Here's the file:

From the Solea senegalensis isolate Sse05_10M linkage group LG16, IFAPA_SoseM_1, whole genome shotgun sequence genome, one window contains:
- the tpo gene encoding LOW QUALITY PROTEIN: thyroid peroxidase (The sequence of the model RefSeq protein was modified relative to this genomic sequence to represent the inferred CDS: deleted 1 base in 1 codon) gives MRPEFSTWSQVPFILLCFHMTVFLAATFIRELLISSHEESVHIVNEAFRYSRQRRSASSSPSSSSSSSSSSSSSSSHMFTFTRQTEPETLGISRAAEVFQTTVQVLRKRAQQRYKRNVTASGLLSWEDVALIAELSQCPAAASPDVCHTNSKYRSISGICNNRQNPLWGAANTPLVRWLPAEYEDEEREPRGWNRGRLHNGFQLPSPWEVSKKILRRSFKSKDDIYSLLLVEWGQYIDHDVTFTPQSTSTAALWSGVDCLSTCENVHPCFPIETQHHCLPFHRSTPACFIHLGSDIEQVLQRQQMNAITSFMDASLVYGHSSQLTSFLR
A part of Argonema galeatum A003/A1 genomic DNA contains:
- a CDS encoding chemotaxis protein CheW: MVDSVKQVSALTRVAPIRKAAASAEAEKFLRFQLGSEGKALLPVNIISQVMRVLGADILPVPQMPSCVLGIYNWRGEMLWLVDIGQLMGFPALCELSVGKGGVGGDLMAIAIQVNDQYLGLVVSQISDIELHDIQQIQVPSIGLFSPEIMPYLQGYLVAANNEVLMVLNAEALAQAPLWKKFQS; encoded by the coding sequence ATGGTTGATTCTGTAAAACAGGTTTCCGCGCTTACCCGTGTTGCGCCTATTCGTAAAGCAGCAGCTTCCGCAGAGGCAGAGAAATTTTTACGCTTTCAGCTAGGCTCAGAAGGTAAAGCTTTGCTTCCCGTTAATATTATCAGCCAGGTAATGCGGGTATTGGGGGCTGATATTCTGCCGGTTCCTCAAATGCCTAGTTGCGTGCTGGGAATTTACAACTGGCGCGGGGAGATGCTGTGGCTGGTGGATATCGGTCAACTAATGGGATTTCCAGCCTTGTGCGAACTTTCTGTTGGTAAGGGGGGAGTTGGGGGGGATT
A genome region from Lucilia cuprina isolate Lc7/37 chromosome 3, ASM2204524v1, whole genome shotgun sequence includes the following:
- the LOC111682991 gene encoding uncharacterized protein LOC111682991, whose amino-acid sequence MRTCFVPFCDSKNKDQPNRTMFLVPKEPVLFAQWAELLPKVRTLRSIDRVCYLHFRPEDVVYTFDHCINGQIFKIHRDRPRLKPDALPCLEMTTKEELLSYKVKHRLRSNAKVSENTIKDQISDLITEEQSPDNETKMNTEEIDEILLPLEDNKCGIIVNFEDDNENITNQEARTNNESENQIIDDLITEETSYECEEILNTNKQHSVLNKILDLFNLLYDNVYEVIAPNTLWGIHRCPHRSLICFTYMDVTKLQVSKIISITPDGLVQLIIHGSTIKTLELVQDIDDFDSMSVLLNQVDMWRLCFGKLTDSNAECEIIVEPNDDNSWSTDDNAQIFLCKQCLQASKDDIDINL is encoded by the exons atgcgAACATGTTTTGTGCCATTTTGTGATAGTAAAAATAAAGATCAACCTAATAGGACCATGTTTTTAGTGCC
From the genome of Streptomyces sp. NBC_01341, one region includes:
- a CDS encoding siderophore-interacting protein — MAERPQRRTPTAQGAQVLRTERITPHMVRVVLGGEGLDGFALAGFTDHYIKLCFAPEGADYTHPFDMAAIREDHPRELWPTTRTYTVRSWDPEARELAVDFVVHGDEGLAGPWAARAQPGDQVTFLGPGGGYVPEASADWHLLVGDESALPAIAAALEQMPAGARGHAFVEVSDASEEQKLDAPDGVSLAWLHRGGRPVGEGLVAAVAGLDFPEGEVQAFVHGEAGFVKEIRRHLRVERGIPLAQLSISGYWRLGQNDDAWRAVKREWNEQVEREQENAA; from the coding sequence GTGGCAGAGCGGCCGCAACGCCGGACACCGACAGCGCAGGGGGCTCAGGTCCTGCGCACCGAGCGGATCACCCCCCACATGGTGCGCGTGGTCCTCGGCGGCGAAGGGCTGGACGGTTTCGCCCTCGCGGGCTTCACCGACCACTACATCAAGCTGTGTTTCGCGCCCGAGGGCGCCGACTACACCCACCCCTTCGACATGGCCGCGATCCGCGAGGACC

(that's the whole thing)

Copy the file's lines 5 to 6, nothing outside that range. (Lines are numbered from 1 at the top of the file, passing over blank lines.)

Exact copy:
A genome region from Lucilia cuprina isolate Lc7/37 chromosome 3, ASM2204524v1, whole genome shotgun sequence includes the following:
- the LOC111682991 gene encoding uncharacterized protein LOC111682991, whose amino-acid sequence MRTCFVPFCDSKNKDQPNRTMFLVPKEPVLFAQWAELLPKVRTLRSIDRVCYLHFRPEDVVYTFDHCINGQIFKIHRDRPRLKPDALPCLEMTTKEELLSYKVKHRLRSNAKVSENTIKDQISDLITEEQSPDNETKMNTEEIDEILLPLEDNKCGIIVNFEDDNENITNQEARTNNESENQIIDDLITEETSYECEEILNTNKQHSVLNKILDLFNLLYDNVYEVIAPNTLWGIHRCPHRSLICFTYMDVTKLQVSKIISITPDGLVQLIIHGSTIKTLELVQDIDDFDSMSVLLNQVDMWRLCFGKLTDSNAECEIIVEPNDDNSWSTDDNAQIFLCKQCLQASKDDIDINL is encoded by the exons atgcgAACATGTTTTGTGCCATTTTGTGATAGTAAAAATAAAGATCAACCTAATAGGACCATGTTTTTAGTGCC